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ISO 9000 and quality emphasis ‐ An empirical study of front‐room versus back‐room dominant service industries

Gavin Dick (Staffordshire University Business School, Stoke‐on‐Trent, UK)
Kevin Gallimore (Manchester Metropolitan University, Crewe, UK, and)
Jane C. Brown (North Staffordshire Combined Healthcare NHS Trust, Bucknall Hospital, Stoke‐on‐Trent, UK)

International Journal of Service Industry Management

ISSN: 0956-4233

Article publication date: 1 May 2001

Abstract

This paper seeks to illuminate how the emphasis on quality dimensions differs in service firms dependent on the size of their back‐room activity. It examines how that emphasis differs with Quality Certification (QCert). The research examines the relative importance attached by the chief executives of 93 large service organisations to both internal and external dimensions of quality. It analyses the relationship of these quality dimensions to the importance placed on the possession of QCert. The effect of process structure is explored by categorising service firms as being in front‐room versus back‐room dominant industrial sectors. The research findings provide empirical evidence that service firms who rate the possession of QCert as important, place much more emphasis on quality, and have a balanced perspective where internal and external quality are both emphasised. In contrast, service firms that do not promote QCert, emphasise quality less. In the absence of QCert, we find clear differentiation in how quality is conceptualised in front‐room versus back‐room dominant industrial sectors.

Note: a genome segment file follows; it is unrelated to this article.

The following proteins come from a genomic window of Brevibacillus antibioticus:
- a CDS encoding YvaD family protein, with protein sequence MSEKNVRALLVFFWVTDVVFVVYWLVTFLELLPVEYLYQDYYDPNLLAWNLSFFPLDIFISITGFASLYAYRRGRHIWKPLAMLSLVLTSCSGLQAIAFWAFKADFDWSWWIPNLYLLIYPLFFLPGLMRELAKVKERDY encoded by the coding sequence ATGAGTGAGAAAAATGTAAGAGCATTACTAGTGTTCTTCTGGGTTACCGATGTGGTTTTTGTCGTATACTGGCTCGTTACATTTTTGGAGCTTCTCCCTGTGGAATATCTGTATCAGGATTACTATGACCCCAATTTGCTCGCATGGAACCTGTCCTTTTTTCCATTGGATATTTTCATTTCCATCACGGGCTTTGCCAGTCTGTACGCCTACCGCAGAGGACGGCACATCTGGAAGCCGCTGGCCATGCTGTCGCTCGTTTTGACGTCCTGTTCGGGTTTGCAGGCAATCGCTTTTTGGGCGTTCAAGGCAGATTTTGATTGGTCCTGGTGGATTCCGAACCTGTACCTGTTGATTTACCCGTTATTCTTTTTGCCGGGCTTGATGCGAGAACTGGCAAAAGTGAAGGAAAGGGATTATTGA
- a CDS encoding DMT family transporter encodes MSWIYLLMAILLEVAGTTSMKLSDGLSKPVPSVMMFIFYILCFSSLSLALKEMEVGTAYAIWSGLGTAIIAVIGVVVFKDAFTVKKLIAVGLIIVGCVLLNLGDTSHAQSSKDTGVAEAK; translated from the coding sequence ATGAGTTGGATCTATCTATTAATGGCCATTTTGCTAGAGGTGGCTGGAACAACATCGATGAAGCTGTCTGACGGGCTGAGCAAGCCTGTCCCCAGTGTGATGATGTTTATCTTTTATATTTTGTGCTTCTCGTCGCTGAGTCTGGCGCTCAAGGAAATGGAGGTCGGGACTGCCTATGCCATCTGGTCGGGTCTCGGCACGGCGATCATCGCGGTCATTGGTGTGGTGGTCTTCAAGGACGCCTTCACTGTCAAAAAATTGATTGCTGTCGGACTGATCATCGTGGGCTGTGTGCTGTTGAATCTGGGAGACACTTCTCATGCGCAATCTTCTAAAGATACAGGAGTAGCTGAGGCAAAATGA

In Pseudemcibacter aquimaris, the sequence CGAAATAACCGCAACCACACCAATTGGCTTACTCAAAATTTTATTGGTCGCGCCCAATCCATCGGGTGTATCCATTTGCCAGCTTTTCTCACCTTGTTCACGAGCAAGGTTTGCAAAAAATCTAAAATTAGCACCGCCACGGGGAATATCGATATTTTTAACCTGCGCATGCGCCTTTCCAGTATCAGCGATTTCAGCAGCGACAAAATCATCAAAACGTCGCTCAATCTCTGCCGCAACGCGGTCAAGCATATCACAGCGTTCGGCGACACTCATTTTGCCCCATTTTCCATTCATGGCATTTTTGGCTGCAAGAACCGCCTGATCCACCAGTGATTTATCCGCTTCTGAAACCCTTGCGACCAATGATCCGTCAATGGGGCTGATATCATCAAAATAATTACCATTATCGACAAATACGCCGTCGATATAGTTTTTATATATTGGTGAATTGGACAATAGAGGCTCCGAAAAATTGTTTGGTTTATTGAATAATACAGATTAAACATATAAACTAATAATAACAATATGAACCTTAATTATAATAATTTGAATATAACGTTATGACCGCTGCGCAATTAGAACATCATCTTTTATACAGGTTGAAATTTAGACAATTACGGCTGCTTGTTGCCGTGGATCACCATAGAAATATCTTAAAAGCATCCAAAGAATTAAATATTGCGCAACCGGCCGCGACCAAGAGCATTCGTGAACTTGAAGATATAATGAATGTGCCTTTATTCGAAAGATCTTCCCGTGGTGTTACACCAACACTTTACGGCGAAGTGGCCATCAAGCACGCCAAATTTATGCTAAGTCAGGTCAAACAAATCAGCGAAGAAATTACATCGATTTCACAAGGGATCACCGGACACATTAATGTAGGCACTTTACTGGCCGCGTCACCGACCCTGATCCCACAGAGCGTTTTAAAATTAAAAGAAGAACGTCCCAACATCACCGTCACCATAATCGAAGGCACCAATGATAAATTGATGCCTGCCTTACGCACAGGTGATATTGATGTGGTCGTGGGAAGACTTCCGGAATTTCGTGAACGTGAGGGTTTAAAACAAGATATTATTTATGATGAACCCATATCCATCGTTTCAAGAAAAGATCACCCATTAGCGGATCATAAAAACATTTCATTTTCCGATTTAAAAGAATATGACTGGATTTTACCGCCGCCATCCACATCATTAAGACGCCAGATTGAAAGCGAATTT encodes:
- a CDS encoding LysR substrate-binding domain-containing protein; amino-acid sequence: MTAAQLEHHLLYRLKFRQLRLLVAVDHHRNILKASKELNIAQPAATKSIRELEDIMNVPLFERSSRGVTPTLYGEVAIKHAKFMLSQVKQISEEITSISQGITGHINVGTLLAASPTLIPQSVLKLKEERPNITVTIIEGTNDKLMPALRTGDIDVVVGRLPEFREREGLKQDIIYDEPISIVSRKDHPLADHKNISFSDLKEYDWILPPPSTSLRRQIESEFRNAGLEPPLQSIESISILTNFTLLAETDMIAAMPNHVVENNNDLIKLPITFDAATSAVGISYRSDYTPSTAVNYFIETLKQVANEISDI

Keywords

Citation

Dick, G., Gallimore, K. and Brown, J.C. (2001), "ISO 9000 and quality emphasis ‐ An empirical study of front‐room versus back‐room dominant service industries", International Journal of Service Industry Management, Vol. 12 No. 2, pp. 114-136. https://doi.org/10.1108/09564230110387498

Publisher

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MCB UP Ltd

Copyright © 2001, MCB UP Limited